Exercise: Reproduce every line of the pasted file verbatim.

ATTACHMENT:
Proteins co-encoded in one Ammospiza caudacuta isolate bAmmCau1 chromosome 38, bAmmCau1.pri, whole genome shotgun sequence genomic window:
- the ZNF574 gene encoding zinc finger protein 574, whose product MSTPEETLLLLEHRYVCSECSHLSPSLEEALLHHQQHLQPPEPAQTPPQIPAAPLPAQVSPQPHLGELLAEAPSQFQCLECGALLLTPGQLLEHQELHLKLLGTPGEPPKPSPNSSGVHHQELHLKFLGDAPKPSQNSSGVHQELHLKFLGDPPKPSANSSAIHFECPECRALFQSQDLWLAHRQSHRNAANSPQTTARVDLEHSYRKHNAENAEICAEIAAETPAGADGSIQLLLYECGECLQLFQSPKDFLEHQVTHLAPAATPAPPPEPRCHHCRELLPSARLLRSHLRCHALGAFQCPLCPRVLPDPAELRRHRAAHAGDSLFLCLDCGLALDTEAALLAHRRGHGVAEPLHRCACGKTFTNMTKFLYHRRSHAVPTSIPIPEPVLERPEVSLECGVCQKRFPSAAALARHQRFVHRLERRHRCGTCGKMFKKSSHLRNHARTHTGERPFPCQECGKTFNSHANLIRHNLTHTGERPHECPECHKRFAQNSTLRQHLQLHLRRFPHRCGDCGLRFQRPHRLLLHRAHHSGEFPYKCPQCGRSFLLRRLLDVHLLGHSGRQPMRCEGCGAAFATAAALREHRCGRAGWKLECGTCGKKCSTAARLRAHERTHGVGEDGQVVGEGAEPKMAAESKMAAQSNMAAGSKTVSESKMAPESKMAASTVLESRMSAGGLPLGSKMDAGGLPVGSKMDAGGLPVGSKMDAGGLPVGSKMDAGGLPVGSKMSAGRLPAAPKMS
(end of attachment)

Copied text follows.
Proteins co-encoded in one Ammospiza caudacuta isolate bAmmCau1 chromosome 38, bAmmCau1.pri, whole genome shotgun sequence genomic window:
- the ZNF574 gene encoding zinc finger protein 574, whose product MSTPEETLLLLEHRYVCSECSHLSPSLEEALLHHQQHLQPPEPAQTPPQIPAAPLPAQVSPQPHLGELLAEAPSQFQCLECGALLLTPGQLLEHQELHLKLLGTPGEPPKPSPNSSGVHHQELHLKFLGDAPKPSQNSSGVHQELHLKFLGDPPKPSANSSAIHFECPECRALFQSQDLWLAHRQSHRNAANSPQTTARVDLEHSYRKHNAENAEICAEIAAETPAGADGSIQLLLYECGECLQLFQSPKDFLEHQVTHLAPAATPAPPPEPRCHHCRELLPSARLLRSHLRCHALGAFQCPLCPRVLPDPAELRRHRAAHAGDSLFLCLDCGLALDTEAALLAHRRGHGVAEPLHRCACGKTFTNMTKFLYHRRSHAVPTSIPIPEPVLERPEVSLECGVCQKRFPSAAALARHQRFVHRLERRHRCGTCGKMFKKSSHLRNHARTHTGERPFPCQECGKTFNSHANLIRHNLTHTGERPHECPECHKRFAQNSTLRQHLQLHLRRFPHRCGDCGLRFQRPHRLLLHRAHHSGEFPYKCPQCGRSFLLRRLLDVHLLGHSGRQPMRCEGCGAAFATAAALREHRCGRAGWKLECGTCGKKCSTAARLRAHERTHGVGEDGQVVGEGAEPKMAAESKMAAQSNMAAGSKTVSESKMAPESKMAASTVLESRMSAGGLPLGSKMDAGGLPVGSKMDAGGLPVGSKMDAGGLPVGSKMDAGGLPVGSKMSAGRLPAAPKMS